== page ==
Colony Assay Media (for CFC assays)
Long-Term Culture Media (for LTC-IC assays)
Sera & Serum-Free Media
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Contract Assay Services
L-Calc software for limiting dilution analysis
Hematopoietic culture assays are used to detect the proliferation and differentiation ability of hematopoietic cells at distinct and successive stages of differentiation and to measure the frequency of these cells in hematopoietic tissues and purified cell populations. Long-term culture (LTC) assays are usually performed on pre-established layers of stromal cells that provide essential stimulatory and inhibitory signals to regulate hematopoietic cell outgrowth. Variants of this assay differ in the nature of the stromal cell types used (e.g. primary BM-derived fibroblasts or transformed cell lines), the readout system, and the approach used to obtain frequency information from the culture data (usually by limiting dilution analysis). Irrespective of the method used, the cells that develop within 1-3 weeks after initiation of a long-term culture are considered to represent the progeny of relatively mature progenitor cells, whereas those that develop at later time points (e.g. after 5-8 weeks) are thought to arise from very primitive cells, called LTC-initiating cells (LTC-IC).1,2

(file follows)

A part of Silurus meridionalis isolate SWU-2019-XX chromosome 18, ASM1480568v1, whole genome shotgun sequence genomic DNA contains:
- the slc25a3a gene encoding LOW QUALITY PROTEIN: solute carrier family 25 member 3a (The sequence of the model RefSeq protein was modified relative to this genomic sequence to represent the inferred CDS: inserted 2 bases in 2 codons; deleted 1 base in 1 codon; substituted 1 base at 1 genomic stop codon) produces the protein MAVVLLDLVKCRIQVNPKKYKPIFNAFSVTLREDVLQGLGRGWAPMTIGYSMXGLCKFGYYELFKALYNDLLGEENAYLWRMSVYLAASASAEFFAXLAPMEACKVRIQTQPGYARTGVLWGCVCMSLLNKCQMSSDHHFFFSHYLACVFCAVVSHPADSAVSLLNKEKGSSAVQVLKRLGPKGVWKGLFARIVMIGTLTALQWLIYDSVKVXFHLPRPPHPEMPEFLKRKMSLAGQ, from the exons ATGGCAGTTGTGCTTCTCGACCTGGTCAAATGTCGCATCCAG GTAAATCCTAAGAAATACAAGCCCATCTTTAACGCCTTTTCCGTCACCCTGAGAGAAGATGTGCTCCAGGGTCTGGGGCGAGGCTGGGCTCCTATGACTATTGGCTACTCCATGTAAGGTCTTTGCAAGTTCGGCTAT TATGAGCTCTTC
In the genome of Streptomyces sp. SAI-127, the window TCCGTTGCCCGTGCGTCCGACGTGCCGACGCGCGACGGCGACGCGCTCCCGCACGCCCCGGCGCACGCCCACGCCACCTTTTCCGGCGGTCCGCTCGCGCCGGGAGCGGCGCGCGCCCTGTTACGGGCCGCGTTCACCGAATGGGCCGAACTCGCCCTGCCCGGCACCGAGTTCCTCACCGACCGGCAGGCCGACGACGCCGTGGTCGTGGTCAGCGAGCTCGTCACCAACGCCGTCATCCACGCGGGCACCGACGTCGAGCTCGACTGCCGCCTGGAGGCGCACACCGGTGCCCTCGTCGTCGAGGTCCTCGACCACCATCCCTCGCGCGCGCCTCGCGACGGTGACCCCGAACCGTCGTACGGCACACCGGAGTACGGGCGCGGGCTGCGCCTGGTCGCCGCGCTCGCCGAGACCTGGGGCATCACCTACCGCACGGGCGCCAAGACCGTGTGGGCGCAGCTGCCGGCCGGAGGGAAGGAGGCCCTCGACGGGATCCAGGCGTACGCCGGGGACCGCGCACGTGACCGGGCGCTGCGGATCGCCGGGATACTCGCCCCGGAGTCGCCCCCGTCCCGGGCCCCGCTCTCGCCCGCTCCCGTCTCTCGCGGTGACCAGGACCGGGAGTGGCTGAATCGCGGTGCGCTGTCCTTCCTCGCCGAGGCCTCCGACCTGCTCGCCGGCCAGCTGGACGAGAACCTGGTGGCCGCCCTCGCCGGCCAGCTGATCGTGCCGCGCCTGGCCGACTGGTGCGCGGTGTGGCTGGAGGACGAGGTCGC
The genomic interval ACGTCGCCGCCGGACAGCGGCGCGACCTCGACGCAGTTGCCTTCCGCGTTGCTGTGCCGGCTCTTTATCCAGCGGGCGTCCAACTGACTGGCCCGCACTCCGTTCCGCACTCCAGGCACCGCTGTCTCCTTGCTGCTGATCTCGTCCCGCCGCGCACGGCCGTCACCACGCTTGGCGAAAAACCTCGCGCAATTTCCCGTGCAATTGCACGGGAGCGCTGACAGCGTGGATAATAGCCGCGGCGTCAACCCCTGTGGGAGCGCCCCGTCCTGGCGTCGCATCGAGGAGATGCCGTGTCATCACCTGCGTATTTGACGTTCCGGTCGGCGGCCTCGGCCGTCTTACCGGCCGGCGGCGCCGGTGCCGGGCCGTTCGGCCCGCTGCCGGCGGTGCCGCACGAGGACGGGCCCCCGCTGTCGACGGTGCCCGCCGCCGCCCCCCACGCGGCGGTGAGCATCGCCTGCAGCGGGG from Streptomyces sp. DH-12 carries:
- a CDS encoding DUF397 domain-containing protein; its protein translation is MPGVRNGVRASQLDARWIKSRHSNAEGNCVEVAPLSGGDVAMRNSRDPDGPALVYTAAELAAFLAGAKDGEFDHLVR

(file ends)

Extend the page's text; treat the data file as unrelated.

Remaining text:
The most common approaches to quantify multi-lineage- or single lineage-committed hematopoietic progenitors, called colony-forming cells (CFCs) or colony-forming units (CFUs), utilize viscous or semi-solid matrices and culture supplements that promote their proliferation and differentiation and allow the clonal progeny of a single progenitor cell to stay together and thus form a colony of more mature cells. Culture media have been optimized for outgrowth of erythroid, monocyte/macrophage, granulocytic, megakaryocytic and multipotent progenitor cells. Colony assays are used to quantitate and characterize hematopoietic progenitors from different sources (e.g., BM, umbilical cord blood (UCB), mobilized peripheral blood, fetal tissues, patient samples) and for quality control of clinical stem cell collection, processing and cryopreservation. They are also used to investigate progenitor responses to growth factors, inhibitors and drugs, as readout for LTC-IC assays, to quantitate progenitor cell numbers after ex vivo expansion and to assess gene transfer efficiencies to stem cells and progenitor cells. Use of functional in vivo assays and in vitro LTC-IC and CFC assays are essential, together with phenotypic studies, to identify stem cell markers and to develop stem cell isolation strategies.
The ability to maintain, expand and assay hematopoietic stem cells and progenitors in vitro has been instrumental in advancing our understanding of hematopoiesis. Historically, medium containing fetal bovine serum (FBS) has been used for culture of hematopoietic cells. However, the concentrations of inhibitors including transforming growth factor-?and other constituents vary between batches of sera. In order to minimize these variables, particularly for studies of the effects of specific regulatory or growth factors, there has been a move towards the use of serum-free media.
1. Miller CL, Eaves CJ: Long-term culture-initiating cell assays for human and murine cells. In: Hematopoietic Stem Cell Protocols. Methods in Molecular Medicine. Klug CA and Jordan CT eds, Human Pres, Totowa, NJ, pp123-141, 2002.
2. de Haan G, Ploemacher R: The cobblestone-area-forming cell assay. In: Hematopoietic Stem Cell Protocols. Methods in Molecular Medicine. Klug CA and Jordan CT eds, Human Pres, Totowa, NJ, pp143-151, 2002.